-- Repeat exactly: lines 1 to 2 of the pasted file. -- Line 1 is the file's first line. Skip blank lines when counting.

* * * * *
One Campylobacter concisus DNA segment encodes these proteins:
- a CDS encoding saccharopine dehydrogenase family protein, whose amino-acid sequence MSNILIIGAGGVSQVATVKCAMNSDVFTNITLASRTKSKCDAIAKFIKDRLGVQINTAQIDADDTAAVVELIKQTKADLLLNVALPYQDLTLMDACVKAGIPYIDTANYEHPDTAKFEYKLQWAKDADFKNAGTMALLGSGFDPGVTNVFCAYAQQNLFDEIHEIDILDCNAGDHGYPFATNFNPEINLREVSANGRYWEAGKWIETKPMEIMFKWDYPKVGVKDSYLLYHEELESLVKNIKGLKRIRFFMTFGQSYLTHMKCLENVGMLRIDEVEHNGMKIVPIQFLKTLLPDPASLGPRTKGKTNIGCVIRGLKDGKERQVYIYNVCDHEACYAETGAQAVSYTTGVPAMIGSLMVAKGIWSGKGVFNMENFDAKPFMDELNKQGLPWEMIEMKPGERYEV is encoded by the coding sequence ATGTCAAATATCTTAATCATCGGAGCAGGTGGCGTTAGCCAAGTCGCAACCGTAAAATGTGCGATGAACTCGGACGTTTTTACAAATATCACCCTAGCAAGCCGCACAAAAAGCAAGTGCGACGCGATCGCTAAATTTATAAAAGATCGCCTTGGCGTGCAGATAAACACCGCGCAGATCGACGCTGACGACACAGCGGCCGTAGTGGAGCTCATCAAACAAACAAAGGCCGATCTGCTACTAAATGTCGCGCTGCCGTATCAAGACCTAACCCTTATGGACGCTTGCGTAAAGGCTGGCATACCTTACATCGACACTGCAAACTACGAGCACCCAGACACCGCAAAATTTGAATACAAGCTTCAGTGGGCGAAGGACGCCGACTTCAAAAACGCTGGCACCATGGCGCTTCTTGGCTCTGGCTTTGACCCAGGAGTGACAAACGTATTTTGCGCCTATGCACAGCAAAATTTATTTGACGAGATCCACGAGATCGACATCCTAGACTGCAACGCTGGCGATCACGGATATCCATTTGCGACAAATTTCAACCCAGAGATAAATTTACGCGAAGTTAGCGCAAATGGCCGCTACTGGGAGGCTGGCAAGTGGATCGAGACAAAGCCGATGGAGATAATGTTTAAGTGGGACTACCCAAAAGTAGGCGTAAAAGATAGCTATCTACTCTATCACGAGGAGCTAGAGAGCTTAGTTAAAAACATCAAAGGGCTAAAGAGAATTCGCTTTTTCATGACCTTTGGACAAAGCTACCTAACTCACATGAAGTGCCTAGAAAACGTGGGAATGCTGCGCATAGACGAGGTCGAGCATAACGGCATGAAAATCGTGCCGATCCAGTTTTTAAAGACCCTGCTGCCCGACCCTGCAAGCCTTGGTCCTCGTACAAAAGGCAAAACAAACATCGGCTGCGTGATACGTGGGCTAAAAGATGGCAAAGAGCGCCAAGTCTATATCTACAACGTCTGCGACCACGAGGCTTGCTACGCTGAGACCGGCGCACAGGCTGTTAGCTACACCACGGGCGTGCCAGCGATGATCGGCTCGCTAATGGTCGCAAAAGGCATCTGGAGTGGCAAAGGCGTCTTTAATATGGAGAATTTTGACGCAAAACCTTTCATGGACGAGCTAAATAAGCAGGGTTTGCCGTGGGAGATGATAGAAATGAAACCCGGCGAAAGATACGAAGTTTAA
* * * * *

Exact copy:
One Campylobacter concisus DNA segment encodes these proteins:
- a CDS encoding saccharopine dehydrogenase family protein, whose amino-acid sequence MSNILIIGAGGVSQVATVKCAMNSDVFTNITLASRTKSKCDAIAKFIKDRLGVQINTAQIDADDTAAVVELIKQTKADLLLNVALPYQDLTLMDACVKAGIPYIDTANYEHPDTAKFEYKLQWAKDADFKNAGTMALLGSGFDPGVTNVFCAYAQQNLFDEIHEIDILDCNAGDHGYPFATNFNPEINLREVSANGRYWEAGKWIETKPMEIMFKWDYPKVGVKDSYLLYHEELESLVKNIKGLKRIRFFMTFGQSYLTHMKCLENVGMLRIDEVEHNGMKIVPIQFLKTLLPDPASLGPRTKGKTNIGCVIRGLKDGKERQVYIYNVCDHEACYAETGAQAVSYTTGVPAMIGSLMVAKGIWSGKGVFNMENFDAKPFMDELNKQGLPWEMIEMKPGERYEV is encoded by the coding sequence ATGTCAAATATCTTAATCATCGGAGCAGGTGGCGTTAGCCAAGTCGCAACCGTAAAATGTGCGATGAACTCGGACGTTTTTACAAATATCACCCTAGCAAGCCGCACAAAAAGCAAGTGCGACGCGATCGCTAAATTTATAAAAGATCGCCTTGGCGTGCAGATAAACACCGCGCAGATCGACGCTGACGACACAGCGGCCGTAGTGGAGCTCATCAAACAAACAAAGGCCGATCTGCTACTAAATGTCGCGCTGCCGTATCAAGACCTAACCCTTATGGACGCTTGCGTAAAGGCTGGCATACCTTACATCGACACTGCAAACTACGAGCACCCAGACACCGCAAAATTTGAATACAAGCTTCAGTGGGCGAAGGACGCCGACTTCAAAAACGCTGGCACCATGGCGCTTCTTGGCTCTGGCTTTGACCCAGGAGTGACAAACGTATTTTGCGCCTATGCACAGCAAAATTTATTTGACGAGATCCACGAGATCGACATCCTAGACTGCAACGCTGGCGATCACGGATATCCATTTGCGACAAATTTCAACCCAGAGATAAATTTACGCGAAGTTAGCGCAAATGGCCGCTACTGGGAGGCTGGCAAGTGGATCGAGACAAAGCCGATGGAGATAATGTTTAAGTGGGACTACCCAAAAGTAGGCGTAAAAGATAGCTATCTACTCTATCACGAGGAGCTAGAGAGCTTAGTTAAAAACATCAAAGGGCTAAAGAGAATTCGCTTTTTCATGACCTTTGGACAAAGCTACCTAACTCACATGAAGTGCCTAGAAAACGTGGGAATGCTGCGCATAGACGAGGTCGAGCATAACGGCATGAAAATCGTGCCGATCCAGTTTTTAAAGACCCTGCTGCCCGACCCTGCAAGCCTTGGTCCTCGTACAAAAGGCAAAACAAACATCGGCTGCGTGATACGTGGGCTAAAAGATGGCAAAGAGCGCCAAGTCTATATCTACAACGTCTGCGACCACGAGGCTTGCTACGCTGAGACCGGCGCACAGGCTGTTAGCTACACCACGGGCGTGCCAGCGATGATCGGCTCGCTAATGGTCGCAAAAGGCATCTGGAGTGGCAAAGGCGTCTTTAATATGGAGAATTTTGACGCAAAACCTTTCATGGACGAGCTAAATAAGCAGGGTTTGCCGTGGGAGATGATAGAAATGAAACCCGGCGAAAGATACGAAGTTTAA